Cybersecurity leaders say agencies have made great strides in adopting a better defensive posture since last year’s cyber executive order in areas like endpoint detection and response, encryption and multifactor authentication.
But during a House Homeland Security Cybersecurity, Infrastructure Protection and Innovation subcommittee hearing today, lawmakers pressed Biden administration officials on whether agencies have done enough to implement new policies and better secure critical civilian networks from cyber attacks.
Federal Chief Information Security Officer Chris DeRusha said “we feel we’ve made tremendous progress over the first year” since President Joe Biden signed the May 2021 cybersecurity executive order. He cited advances in adopting multifactor authentication and encryption at-rest and in-transit.
“We picked a few of these measures that have most impact and put the highest amount of priority around them,” DeRusha said.
But Rep. Ritchie Torres (D-N.Y.) noted agencies have made limited progress in adopting multifactor authentication, despite the executive order’s mandate to do so by November. He cited a January letter from CISA Director Jen Easterly stating only 13 agencies, including just one Chief Financial Officers Act agency, had fully adopted it across their enterprises.
He noted the same letter committed that all agencies “who could do so” would adopt multifactor authentication by mid-March. Torres pressed CISA Executive Assistant Secretary Director Eric Goldstein on the progress under that goal.
“Every agency with the capacity to deploy MFA and encryption has done so in almost all cases,” Goldstein said. He said he did not have a specific number to provide at the hearing.
Homeland Security Cybersecurity Subcommittee Chairwoman Yvette Clarke (D-N.Y.) cited Russia’s ongoing invasion of Ukraine, noting “interest from foreign adversaries in accessing our federal agency networks is likely to be as high as ever.”
DeRusha said the Office of Management and Budget has been convening federal chief information officers and chief information security officers since November to be prepared for attacks stemming from the conflict.
“It’s something we take seriously,” he said. “We remain in an elevated state.”
Many lawmakers were interested in whether CISA has been able to position itself as a more central player in the cyber defenses of civilian agencies. An October memo from OMB directed agencies to provide CISA access to their endpoint detection and response deployed tools, or work with CISA to identify future options for adopting EDR.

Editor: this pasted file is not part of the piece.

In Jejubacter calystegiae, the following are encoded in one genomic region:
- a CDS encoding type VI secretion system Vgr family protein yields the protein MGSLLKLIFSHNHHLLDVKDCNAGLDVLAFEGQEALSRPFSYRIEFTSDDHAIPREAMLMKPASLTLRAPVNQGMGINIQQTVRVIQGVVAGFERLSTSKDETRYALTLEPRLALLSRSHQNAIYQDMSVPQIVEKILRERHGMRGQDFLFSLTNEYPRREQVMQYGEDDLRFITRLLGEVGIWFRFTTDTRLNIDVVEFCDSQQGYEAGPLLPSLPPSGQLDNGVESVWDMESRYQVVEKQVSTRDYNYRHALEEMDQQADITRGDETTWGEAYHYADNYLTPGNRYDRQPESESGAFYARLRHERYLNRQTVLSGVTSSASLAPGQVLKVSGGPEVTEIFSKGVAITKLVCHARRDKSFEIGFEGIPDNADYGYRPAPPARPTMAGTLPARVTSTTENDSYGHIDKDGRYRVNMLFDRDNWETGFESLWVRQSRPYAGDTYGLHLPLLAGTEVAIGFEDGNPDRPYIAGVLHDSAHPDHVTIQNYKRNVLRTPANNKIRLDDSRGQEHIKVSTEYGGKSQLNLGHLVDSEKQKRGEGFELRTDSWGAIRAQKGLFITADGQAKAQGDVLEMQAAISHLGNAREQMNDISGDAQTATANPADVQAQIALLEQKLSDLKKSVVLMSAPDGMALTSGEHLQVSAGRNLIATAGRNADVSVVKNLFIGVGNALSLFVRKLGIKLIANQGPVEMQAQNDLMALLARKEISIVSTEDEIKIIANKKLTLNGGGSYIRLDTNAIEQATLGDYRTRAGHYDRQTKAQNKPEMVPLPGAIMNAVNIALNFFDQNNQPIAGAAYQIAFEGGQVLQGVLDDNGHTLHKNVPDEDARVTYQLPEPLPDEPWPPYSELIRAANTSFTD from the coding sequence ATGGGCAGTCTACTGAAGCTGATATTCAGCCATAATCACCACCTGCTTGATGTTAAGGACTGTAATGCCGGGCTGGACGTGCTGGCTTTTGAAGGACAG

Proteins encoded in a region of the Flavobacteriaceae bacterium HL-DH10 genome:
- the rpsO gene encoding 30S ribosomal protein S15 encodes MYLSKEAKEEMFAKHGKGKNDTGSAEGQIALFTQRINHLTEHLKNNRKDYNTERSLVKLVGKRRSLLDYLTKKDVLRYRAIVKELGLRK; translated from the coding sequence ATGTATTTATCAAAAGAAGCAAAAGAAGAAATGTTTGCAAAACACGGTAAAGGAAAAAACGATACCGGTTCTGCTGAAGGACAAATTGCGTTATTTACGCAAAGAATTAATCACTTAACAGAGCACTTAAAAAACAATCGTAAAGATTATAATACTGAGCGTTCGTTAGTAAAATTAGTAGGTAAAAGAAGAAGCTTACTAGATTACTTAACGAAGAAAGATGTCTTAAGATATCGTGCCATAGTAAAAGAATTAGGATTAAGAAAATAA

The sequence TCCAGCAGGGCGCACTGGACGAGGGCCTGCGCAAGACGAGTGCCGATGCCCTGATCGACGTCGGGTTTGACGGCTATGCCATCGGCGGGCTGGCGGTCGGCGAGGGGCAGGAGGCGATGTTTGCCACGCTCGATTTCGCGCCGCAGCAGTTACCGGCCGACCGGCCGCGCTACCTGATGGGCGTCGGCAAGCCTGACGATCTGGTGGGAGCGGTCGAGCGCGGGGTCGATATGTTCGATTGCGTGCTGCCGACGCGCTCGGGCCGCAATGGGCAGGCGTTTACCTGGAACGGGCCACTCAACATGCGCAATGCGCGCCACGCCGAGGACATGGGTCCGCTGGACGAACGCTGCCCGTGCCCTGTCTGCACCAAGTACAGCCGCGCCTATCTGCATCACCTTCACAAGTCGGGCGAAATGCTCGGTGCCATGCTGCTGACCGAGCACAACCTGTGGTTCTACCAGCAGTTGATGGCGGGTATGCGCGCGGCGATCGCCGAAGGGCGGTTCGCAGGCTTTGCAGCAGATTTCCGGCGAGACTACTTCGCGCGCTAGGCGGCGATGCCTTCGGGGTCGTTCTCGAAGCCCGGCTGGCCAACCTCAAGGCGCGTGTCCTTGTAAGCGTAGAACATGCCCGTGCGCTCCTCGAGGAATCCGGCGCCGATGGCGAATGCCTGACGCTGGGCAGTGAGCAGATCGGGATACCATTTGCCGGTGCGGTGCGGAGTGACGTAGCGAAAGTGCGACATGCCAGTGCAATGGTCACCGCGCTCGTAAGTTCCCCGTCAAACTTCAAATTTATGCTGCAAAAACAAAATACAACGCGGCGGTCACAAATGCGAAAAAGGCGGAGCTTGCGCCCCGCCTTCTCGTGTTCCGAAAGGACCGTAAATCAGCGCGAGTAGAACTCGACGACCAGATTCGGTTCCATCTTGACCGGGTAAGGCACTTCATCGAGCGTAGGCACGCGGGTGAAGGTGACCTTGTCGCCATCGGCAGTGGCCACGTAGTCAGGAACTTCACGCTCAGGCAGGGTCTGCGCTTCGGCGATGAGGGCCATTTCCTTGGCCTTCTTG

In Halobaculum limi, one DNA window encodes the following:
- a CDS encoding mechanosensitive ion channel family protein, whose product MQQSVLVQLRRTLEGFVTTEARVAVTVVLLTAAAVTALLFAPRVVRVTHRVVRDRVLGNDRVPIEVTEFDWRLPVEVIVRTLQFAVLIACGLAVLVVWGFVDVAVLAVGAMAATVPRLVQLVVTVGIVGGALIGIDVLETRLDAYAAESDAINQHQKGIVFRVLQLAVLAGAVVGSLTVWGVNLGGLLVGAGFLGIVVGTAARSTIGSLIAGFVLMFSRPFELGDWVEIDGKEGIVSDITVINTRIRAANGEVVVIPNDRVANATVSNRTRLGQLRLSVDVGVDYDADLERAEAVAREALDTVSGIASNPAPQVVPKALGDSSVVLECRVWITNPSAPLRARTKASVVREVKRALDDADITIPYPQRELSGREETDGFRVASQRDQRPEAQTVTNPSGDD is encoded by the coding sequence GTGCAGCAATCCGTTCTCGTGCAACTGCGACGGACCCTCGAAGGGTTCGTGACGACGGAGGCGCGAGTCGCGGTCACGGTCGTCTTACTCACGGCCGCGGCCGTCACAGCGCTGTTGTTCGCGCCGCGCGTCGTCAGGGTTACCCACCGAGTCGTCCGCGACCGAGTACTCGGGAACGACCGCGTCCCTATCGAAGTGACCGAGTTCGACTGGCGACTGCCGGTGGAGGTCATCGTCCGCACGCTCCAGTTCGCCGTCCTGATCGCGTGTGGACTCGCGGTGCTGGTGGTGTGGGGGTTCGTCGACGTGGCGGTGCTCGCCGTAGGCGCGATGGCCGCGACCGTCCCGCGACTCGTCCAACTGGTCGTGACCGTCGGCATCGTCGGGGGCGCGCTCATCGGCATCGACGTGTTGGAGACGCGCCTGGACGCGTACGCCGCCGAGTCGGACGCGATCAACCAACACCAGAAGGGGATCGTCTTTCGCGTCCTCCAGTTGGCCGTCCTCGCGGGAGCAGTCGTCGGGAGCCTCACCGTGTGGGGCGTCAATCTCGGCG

Rep. Jim Langevin (D-R.I.) said 15 agencies had adopted CISA’s endpoint detection and response capabilities, pressing Goldstein on why more hadn’t yet adopted them. The CISA official said the agency is “in the process” of deploying EDR tools across 26 agencies and expects to be “underway” at 53 agencies by the end of fiscal year 2022.
“Not even a year and a half after execution of the executive order, we will have EDR deployments in place or underway at over half of the federal government, with more rolling out in the months to come,” Goldstein said. “We have seen great uptake across federal civilian agencies, but the work needs to continue.”
Goldstein also said CISA was in the process of modernizing its EINSTEIN system for detecting and blocking cyber intrusions across federal networks. The legacy system has been maligned by some lawmakers for failing to detect anomalous activity, such as in the SolarWinds attack that affected multiple agencies.
“We are actively moving to agencies more modern shared services and that progression is going to occur throughout future fiscal years,” Goldstein said.
CISA CDM program and zero trust
The executive order also required agencies to update their agreements with CISA to share object-level data with the cyber agency’s Continuous Diagnostics and Mitigation dashboards as part of an effort to centralize visibility into activity on agency networks.
Goldstein reported that every agency had updated their agreements with CISA to meet the goal.
“We are now able to access that necessary data, which is so critical to us to understand the prevalence of vulnerabilities and other risk conditions across federal agencies and drive much more targeted and faster mitigation of risk that may emerge,” he said.
CISA expects “the breadth of federal agencies” will be connected to CDM dashboards by the end of FY 22. CISA is integrating new capabilities for managing mobile devices into CDM dashboards.
Last November, CISA directed agencies to follow a new patch management process under Binding Operational Directive 22-01. It created a catalog of vulnerabilities that is continuously updated with critical cybersecurity flaws. New flaws added to the list are required to be patched within two weeks, while agencies had six months to patch vulnerabilities that were more than a year old.
“Across the civilian executive branch, we are tracking mitigation of hundreds of thousands of vulnerable instances,” Goldstein said. “These are individual pieces of software or products with vulnerabilities that we know are being exploited in the wild… There’s actually a small number of vulnerabilities that account for the preponderance of unmitigated vulnerabilities, what we call residual risk, across the federal civilian executive branch, therefore allowing agencies to prioritize their resources to most effect.”
Agencies are also moving to develop a longer term “zero trust security architecture” across their networks as they adopt more near-term goals under the executive order.